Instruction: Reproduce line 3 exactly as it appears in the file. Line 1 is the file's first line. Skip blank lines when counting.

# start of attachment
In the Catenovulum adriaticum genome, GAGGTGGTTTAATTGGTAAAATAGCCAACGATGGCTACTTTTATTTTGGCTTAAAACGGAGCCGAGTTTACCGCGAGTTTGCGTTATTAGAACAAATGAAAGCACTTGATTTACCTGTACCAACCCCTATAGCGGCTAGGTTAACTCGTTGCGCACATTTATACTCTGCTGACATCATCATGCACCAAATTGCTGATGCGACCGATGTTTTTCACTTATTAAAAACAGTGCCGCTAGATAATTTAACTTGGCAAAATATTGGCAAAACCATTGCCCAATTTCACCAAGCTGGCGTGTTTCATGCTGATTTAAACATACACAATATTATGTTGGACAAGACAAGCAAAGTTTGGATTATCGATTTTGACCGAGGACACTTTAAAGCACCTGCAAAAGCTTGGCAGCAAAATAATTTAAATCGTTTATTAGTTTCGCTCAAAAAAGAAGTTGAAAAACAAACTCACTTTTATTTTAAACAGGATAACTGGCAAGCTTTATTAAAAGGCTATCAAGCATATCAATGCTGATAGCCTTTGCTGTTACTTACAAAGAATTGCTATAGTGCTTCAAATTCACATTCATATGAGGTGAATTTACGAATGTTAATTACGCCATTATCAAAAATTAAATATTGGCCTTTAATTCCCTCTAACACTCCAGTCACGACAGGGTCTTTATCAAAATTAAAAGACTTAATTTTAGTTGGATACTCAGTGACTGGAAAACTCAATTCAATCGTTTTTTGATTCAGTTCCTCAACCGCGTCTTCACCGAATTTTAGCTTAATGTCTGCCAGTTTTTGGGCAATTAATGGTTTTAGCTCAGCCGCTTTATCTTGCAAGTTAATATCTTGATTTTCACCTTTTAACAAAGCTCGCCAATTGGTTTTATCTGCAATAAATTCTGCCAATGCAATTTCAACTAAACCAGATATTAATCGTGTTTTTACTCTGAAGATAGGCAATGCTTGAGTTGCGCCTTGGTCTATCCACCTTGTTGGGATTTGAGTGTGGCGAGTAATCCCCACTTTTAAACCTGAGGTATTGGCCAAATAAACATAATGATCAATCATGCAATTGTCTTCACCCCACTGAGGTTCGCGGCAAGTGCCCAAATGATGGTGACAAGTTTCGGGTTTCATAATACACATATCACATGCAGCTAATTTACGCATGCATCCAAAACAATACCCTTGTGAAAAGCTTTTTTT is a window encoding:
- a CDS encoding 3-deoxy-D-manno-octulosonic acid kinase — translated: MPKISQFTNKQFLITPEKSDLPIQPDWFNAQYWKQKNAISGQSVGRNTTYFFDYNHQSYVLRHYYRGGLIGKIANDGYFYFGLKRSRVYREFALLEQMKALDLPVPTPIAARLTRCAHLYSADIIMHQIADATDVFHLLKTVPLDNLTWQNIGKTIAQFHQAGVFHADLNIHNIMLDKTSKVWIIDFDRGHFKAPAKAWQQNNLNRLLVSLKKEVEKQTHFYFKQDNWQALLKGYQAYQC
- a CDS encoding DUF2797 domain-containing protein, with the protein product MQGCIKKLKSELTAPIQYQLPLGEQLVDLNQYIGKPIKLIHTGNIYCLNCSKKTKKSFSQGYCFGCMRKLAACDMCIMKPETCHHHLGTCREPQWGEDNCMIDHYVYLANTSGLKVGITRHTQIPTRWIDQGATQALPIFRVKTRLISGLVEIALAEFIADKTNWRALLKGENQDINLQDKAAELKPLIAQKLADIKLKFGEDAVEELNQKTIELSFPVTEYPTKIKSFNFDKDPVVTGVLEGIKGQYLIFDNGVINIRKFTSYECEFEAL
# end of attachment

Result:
- a CDS encoding DUF2797 domain-containing protein, with the protein product MQGCIKKLKSELTAPIQYQLPLGEQLVDLNQYIGKPIKLIHTGNIYCLNCSKKTKKSFSQGYCFGCMRKLAACDMCIMKPETCHHHLGTCREPQWGEDNCMIDHYVYLANTSGLKVGITRHTQIPTRWIDQGATQALPIFRVKTRLISGLVEIALAEFIADKTNWRALLKGENQDINLQDKAAELKPLIAQKLADIKLKFGEDAVEELNQKTIELSFPVTEYPTKIKSFNFDKDPVVTGVLEGIKGQYLIFDNGVINIRKFTSYECEFEAL